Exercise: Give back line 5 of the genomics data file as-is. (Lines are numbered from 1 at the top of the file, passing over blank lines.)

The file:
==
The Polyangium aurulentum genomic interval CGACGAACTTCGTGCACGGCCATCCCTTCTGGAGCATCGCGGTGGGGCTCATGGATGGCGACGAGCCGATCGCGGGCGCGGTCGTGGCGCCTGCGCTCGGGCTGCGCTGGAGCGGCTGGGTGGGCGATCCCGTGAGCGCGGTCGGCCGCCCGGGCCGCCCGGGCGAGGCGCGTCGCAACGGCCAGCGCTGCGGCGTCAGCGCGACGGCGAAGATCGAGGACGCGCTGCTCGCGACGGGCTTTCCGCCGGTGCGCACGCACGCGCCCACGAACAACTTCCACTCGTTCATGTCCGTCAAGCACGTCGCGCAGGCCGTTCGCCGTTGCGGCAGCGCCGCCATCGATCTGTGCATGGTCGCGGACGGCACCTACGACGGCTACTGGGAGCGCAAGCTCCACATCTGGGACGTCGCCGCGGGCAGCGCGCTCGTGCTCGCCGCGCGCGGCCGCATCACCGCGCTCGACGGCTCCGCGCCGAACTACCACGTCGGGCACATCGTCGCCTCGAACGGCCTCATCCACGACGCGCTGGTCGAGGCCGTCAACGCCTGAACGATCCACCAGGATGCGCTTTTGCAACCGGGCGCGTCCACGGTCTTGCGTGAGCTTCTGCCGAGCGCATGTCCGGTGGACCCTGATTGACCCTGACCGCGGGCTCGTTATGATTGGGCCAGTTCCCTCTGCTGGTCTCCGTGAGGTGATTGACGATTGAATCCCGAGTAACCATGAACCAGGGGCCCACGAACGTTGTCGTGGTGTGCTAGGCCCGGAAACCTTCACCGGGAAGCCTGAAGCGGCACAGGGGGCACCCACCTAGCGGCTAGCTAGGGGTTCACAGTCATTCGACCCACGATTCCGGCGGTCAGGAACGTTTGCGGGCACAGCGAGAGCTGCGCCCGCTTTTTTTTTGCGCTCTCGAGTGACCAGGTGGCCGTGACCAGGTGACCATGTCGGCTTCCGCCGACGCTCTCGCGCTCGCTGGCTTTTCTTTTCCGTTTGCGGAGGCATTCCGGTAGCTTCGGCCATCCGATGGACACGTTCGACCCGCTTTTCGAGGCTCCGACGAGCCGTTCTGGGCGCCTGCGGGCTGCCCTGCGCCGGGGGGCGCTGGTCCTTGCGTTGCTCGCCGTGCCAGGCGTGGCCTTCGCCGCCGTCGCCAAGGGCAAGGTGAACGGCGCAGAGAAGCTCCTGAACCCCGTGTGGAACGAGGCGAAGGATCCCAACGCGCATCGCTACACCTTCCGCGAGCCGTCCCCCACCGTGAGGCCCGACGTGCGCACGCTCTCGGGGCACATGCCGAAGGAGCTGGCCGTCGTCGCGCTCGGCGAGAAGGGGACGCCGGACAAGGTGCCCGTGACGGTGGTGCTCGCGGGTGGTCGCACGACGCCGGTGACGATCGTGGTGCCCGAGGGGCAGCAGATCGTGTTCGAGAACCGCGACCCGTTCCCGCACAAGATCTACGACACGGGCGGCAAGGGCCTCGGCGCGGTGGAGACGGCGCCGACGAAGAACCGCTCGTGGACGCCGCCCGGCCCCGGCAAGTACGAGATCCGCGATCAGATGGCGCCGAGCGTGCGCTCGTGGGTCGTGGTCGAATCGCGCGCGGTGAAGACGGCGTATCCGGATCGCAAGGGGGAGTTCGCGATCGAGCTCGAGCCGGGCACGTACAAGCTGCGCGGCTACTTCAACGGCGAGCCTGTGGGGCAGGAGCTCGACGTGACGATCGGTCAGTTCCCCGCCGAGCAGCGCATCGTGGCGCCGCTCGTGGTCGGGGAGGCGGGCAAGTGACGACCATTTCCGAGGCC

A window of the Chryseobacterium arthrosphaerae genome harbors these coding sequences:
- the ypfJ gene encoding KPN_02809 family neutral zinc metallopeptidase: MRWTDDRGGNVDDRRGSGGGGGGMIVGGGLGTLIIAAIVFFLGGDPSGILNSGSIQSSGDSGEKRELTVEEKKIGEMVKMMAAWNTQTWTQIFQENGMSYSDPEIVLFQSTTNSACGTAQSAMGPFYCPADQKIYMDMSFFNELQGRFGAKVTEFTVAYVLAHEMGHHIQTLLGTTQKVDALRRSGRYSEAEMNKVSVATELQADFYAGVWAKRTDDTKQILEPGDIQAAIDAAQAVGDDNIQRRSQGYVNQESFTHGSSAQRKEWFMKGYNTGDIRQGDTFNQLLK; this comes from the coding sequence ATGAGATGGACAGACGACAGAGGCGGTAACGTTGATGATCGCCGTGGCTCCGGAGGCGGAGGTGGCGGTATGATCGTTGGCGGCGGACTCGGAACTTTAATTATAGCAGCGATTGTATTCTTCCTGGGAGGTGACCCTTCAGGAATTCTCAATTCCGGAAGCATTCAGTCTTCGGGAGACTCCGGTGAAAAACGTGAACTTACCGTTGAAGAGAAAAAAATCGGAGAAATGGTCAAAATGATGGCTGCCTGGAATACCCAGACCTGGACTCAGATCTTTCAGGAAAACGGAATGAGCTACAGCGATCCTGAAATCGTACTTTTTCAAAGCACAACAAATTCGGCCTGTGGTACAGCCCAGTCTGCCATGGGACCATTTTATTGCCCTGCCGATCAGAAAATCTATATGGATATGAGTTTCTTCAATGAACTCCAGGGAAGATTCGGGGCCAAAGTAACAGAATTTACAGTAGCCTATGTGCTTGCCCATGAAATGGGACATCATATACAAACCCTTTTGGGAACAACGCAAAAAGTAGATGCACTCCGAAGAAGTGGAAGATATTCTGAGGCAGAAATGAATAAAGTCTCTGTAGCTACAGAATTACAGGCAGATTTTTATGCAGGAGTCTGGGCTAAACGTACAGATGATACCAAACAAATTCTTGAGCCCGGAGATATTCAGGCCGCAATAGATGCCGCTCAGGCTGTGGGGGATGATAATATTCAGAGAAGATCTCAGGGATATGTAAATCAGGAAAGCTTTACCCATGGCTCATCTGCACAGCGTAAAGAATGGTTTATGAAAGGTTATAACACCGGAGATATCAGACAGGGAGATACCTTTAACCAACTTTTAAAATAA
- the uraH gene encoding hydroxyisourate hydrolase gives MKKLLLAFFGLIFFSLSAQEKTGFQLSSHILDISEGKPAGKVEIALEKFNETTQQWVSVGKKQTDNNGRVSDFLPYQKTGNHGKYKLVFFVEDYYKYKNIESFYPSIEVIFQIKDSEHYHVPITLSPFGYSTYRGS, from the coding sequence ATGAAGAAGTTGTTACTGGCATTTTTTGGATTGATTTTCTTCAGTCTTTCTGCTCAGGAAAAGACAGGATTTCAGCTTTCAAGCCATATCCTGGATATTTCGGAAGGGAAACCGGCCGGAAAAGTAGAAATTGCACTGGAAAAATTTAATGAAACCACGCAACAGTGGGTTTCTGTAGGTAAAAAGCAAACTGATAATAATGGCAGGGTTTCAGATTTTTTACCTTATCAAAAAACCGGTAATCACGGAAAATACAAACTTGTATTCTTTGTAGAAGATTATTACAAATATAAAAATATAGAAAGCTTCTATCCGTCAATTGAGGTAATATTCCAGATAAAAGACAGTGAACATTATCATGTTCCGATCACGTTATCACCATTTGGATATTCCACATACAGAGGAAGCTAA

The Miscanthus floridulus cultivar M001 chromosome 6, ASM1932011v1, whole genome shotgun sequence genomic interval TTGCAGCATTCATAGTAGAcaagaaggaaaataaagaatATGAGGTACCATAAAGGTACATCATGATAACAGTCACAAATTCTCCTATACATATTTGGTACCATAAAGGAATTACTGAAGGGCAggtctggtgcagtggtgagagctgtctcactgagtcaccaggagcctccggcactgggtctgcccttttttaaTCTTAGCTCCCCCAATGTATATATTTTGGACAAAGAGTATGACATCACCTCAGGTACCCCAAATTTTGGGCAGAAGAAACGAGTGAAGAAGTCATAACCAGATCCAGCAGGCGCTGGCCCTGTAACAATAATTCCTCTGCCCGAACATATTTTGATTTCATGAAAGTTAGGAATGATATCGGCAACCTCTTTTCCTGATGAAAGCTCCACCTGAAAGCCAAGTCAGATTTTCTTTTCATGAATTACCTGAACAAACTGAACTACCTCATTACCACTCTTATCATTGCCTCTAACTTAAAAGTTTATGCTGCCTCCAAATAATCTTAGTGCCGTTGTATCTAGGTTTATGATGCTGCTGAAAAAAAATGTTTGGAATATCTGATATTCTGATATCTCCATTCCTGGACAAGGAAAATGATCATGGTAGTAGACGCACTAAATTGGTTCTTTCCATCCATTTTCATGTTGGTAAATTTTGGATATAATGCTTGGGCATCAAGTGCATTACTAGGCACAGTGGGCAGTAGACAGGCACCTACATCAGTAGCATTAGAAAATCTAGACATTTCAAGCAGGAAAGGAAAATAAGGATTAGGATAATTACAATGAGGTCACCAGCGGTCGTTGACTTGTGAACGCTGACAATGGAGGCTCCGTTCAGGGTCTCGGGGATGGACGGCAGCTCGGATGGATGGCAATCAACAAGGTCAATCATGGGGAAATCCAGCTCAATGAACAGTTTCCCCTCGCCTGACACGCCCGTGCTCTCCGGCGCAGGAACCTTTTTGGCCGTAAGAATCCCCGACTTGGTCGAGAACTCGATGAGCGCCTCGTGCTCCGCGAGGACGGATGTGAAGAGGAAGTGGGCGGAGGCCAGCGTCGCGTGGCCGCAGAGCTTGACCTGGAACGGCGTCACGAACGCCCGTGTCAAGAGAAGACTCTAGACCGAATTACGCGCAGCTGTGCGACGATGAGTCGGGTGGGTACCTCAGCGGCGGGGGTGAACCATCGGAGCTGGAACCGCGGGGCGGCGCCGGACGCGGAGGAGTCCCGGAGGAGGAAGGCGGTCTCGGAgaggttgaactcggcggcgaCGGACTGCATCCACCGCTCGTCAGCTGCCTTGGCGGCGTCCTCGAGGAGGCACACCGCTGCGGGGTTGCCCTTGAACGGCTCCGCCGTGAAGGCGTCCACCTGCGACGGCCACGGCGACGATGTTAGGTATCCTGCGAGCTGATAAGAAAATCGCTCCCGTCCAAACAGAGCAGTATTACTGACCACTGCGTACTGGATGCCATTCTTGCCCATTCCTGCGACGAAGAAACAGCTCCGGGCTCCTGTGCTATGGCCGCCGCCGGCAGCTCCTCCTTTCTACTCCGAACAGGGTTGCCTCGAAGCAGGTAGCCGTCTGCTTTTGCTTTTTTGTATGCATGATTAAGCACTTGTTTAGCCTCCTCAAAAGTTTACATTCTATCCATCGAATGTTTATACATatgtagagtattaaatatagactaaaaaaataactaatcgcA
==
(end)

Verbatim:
The Miscanthus floridulus cultivar M001 chromosome 6, ASM1932011v1, whole genome shotgun sequence genomic interval TTGCAGCATTCATAGTAGAcaagaaggaaaataaagaatATGAGGTACCATAAAGGTACATCATGATAACAGTCACAAATTCTCCTATACATATTTGGTACCATAAAGGAATTACTGAAGGGCAggtctggtgcagtggtgagagctgtctcactgagtcaccaggagcctccggcactgggtctgcccttttttaaTCTTAGCTCCCCCAATGTATATATTTTGGACAAAGAGTATGACATCACCTCAGGTACCCCAAATTTTGGGCAGAAGAAACGAGTGAAGAAGTCATAACCAGATCCAGCAGGCGCTGGCCCTGTAACAATAATTCCTCTGCCCGAACATATTTTGATTTCATGAAAGTTAGGAATGATATCGGCAACCTCTTTTCCTGATGAAAGCTCCACCTGAAAGCCAAGTCAGATTTTCTTTTCATGAATTACCTGAACAAACTGAACTACCTCATTACCACTCTTATCATTGCCTCTAACTTAAAAGTTTATGCTGCCTCCAAATAATCTTAGTGCCGTTGTATCTAGGTTTATGATGCTGCTGAAAAAAAATGTTTGGAATATCTGATATTCTGATATCTCCATTCCTGGACAAGGAAAATGATCATGGTAGTAGACGCACTAAATTGGTTCTTTCCATCCATTTTCATGTTGGTAAATTTTGGATATAATGCTTGGGCATCAAGTGCATTACTAGGCACAGTGGGCAGTAGACAGGCACCTACATCAGTAGCATTAGAAAATCTAGACATTTCAAGCAGGAAAGGAAAATAAGGATTAGGATAATTACAATGAGGTCACCAGCGGTCGTTGACTTGTGAACGCTGACAATGGAGGCTCCGTTCAGGGTCTCGGGGATGGACGGCAGCTCGGATGGATGGCAATCAACAAGGTCAATCATGGGGAAATCCAGCTCAATGAACAGTTTCCCCTCGCCTGACACGCCCGTGCTCTCCGGCGCAGGAACCTTTTTGGCCGTAAGAATCCCCGACTTGGTCGAGAACTCGATGAGCGCCTCGTGCTCCGCGAGGACGGATGTGAAGAGGAAGTGGGCGGAGGCCAGCGTCGCGTGGCCGCAGAGCTTGACCTGGAACGGCGTCACGAACGCCCGTGTCAAGAGAAGACTCTAGACCGAATTACGCGCAGCTGTGCGACGATGAGTCGGGTGGGTACCTCAGCGGCGGGGGTGAACCATCGGAGCTGGAACCGCGGGGCGGCGCCGGACGCGGAGGAGTCCCGGAGGAGGAAGGCGGTCTCGGAgaggttgaactcggcggcgaCGGACTGCATCCACCGCTCGTCAGCTGCCTTGGCGGCGTCCTCGAGGAGGCACACCGCTGCGGGGTTGCCCTTGAACGGCTCCGCCGTGAAGGCGTCCACCTGCGACGGCCACGGCGACGATGTTAGGTATCCTGCGAGCTGATAAGAAAATCGCTCCCGTCCAAACAGAGCAGTATTACTGACCACTGCGTACTGGATGCCATTCTTGCCCATTCCTGCGACGAAGAAACAGCTCCGGGCTCCTGTGCTATGGCCGCCGCCGGCAGCTCCTCCTTTCTACTCCGAACAGGGTTGCCTCGAAGCAGGTAGCCGTCTGCTTTTGCTTTTTTGTATGCATGATTAAGCACTTGTTTAGCCTCCTCAAAAGTTTACATTCTATCCATCGAATGTTTATACATatgtagagtattaaatatagactaaaaaaataactaatcgcA